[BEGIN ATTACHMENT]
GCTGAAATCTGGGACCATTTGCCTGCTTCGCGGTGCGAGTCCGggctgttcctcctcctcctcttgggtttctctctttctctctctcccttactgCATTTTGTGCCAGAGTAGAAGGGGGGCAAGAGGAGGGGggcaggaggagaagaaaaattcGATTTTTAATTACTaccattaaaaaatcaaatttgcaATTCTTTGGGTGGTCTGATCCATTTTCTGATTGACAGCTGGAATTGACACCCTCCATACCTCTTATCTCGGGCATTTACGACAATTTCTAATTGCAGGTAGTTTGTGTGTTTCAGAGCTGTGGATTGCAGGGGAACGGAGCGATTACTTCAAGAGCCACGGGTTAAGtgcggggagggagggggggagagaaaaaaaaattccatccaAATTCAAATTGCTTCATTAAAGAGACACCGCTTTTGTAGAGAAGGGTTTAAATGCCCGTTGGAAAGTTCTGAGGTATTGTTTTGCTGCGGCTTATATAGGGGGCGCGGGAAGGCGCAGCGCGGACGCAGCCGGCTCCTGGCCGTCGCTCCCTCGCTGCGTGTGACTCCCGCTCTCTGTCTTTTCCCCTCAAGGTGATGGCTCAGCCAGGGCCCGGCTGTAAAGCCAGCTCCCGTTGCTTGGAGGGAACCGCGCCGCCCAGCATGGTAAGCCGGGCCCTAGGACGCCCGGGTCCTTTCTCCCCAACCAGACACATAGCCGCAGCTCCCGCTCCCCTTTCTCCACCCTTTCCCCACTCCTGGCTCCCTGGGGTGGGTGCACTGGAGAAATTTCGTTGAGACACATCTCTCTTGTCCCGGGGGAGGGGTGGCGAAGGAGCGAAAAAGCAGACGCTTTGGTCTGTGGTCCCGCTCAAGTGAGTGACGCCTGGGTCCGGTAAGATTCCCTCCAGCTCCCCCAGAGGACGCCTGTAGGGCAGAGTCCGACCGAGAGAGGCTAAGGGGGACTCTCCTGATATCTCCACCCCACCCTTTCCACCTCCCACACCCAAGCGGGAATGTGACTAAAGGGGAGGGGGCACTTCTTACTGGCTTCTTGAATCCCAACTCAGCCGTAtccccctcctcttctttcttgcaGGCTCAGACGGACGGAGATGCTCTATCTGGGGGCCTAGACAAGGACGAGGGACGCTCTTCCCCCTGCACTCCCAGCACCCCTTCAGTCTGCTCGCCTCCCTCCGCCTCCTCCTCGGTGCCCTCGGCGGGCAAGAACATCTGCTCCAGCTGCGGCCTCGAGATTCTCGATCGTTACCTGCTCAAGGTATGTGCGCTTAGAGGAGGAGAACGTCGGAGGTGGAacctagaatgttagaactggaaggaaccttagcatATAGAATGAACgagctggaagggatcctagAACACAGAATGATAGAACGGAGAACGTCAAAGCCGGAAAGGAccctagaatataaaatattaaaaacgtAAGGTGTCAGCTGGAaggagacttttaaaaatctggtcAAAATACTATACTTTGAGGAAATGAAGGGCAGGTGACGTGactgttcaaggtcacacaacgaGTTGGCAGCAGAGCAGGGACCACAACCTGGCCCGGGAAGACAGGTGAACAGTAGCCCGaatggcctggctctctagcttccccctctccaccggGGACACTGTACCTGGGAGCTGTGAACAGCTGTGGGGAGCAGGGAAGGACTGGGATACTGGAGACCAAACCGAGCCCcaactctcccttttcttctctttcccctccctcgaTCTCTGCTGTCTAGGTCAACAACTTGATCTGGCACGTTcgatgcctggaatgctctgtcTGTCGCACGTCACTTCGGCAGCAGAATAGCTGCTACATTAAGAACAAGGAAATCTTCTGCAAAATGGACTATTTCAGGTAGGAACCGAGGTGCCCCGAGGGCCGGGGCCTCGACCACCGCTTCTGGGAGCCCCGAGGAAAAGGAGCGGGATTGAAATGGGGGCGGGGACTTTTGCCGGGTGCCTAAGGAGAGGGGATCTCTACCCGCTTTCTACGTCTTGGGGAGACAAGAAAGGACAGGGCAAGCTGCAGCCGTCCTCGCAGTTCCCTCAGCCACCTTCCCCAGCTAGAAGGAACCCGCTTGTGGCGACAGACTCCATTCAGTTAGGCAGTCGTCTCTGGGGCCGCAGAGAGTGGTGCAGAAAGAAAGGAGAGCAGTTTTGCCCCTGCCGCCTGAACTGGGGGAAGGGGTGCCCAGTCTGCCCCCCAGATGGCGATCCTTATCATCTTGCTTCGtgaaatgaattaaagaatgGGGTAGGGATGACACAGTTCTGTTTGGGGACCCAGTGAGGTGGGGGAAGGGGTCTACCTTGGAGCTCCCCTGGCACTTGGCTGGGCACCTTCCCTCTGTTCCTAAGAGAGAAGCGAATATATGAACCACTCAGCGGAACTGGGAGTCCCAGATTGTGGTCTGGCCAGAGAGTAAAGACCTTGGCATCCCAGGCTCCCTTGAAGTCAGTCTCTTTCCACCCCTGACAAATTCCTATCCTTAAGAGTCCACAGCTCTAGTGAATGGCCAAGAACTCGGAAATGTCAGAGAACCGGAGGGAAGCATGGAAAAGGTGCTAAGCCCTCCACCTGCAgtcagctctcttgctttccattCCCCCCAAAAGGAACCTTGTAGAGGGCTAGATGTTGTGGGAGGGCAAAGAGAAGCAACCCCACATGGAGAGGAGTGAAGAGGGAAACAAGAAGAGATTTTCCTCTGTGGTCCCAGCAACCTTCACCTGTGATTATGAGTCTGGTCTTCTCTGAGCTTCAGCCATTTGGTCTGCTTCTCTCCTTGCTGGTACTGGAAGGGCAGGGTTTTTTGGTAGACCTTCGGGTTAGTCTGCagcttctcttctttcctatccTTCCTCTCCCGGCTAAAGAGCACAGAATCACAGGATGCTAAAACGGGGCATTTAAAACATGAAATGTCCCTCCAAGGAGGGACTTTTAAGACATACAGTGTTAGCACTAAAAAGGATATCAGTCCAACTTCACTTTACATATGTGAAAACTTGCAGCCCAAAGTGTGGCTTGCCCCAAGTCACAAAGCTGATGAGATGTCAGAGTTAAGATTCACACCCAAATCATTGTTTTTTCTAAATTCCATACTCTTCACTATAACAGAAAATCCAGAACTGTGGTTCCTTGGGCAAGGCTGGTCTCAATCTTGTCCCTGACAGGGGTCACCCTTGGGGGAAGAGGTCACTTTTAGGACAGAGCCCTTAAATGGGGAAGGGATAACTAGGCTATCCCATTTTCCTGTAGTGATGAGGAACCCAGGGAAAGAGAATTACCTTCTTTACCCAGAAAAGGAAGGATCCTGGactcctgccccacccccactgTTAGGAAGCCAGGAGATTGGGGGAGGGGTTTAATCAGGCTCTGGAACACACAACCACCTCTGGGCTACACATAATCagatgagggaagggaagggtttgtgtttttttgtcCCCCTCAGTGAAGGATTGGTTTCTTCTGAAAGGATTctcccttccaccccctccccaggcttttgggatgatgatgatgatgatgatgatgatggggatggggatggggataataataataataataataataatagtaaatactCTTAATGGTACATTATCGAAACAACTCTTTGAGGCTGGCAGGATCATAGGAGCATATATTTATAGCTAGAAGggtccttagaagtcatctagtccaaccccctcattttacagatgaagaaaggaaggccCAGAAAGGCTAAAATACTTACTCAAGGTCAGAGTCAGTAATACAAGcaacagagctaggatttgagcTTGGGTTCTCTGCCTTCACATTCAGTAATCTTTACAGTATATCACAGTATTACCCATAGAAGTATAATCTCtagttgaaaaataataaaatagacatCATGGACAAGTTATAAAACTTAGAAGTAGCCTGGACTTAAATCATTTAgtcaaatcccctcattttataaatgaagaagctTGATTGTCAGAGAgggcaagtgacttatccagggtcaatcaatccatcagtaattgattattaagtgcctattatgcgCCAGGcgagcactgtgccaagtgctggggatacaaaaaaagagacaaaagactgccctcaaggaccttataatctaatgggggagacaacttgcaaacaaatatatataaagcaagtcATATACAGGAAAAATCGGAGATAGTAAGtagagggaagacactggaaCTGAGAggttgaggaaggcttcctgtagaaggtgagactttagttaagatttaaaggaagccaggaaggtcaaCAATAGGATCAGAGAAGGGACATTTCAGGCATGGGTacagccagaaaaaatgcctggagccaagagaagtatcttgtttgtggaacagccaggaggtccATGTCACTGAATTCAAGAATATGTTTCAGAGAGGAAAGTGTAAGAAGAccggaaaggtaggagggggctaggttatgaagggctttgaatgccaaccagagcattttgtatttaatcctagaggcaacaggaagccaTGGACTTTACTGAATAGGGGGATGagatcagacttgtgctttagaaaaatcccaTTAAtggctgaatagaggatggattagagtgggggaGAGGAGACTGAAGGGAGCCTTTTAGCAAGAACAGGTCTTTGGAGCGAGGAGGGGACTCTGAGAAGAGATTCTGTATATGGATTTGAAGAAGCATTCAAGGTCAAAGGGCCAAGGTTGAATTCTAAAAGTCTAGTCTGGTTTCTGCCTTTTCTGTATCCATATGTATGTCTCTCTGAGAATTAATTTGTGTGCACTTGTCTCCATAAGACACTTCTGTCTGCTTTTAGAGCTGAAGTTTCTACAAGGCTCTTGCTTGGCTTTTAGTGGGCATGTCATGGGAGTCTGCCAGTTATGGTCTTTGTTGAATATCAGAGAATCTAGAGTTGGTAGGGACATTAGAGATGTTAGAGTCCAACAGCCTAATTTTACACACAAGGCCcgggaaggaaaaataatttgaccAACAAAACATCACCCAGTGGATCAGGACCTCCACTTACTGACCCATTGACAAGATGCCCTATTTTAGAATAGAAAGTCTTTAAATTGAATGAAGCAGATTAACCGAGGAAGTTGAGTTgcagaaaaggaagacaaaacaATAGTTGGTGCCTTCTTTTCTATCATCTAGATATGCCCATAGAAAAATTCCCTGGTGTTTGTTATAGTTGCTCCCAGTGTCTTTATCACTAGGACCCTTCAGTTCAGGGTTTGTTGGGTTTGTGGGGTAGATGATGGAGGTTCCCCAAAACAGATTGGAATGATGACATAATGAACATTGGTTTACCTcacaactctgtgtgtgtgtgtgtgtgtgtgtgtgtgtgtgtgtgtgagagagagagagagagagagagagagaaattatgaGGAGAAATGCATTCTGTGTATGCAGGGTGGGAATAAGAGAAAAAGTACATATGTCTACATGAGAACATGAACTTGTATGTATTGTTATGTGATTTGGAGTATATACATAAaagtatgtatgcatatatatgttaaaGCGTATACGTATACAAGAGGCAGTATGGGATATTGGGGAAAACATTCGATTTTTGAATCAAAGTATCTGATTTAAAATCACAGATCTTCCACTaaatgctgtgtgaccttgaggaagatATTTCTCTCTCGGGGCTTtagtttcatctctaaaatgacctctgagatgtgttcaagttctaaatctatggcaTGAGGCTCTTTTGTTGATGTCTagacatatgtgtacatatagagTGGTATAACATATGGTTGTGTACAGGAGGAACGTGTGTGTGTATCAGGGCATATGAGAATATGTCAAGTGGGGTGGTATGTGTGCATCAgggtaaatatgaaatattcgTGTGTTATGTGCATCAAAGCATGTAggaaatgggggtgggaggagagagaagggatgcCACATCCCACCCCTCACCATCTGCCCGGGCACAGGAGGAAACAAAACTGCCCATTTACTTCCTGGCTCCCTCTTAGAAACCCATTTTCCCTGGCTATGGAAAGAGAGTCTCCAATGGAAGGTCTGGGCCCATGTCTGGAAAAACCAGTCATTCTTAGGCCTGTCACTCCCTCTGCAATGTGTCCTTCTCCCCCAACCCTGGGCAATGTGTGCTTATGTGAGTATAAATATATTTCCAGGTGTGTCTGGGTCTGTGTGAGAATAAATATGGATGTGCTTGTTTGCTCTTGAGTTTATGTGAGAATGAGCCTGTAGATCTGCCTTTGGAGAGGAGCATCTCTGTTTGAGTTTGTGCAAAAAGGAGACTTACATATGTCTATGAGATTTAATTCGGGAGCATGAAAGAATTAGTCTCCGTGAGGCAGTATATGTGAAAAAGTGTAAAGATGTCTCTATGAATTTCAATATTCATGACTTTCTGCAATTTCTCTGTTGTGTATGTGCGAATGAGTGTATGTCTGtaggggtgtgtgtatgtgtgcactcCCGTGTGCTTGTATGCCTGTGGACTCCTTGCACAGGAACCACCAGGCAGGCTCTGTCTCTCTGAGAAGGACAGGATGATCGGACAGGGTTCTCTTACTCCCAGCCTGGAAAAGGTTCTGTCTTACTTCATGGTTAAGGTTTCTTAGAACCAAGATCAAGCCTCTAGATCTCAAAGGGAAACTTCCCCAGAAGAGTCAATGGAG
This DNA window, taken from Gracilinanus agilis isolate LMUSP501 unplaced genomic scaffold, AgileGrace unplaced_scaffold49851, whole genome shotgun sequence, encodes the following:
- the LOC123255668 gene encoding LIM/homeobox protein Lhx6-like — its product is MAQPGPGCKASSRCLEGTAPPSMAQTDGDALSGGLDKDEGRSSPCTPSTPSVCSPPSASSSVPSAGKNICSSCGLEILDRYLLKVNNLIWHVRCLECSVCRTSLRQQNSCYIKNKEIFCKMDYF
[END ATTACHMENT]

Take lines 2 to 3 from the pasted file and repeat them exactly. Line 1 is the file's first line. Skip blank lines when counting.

This DNA window, taken from Gracilinanus agilis isolate LMUSP501 unplaced genomic scaffold, AgileGrace unplaced_scaffold49851, whole genome shotgun sequence, encodes the following:
- the LOC123255668 gene encoding LIM/homeobox protein Lhx6-like — its product is MAQPGPGCKASSRCLEGTAPPSMAQTDGDALSGGLDKDEGRSSPCTPSTPSVCSPPSASSSVPSAGKNICSSCGLEILDRYLLKVNNLIWHVRCLECSVCRTSLRQQNSCYIKNKEIFCKMDYF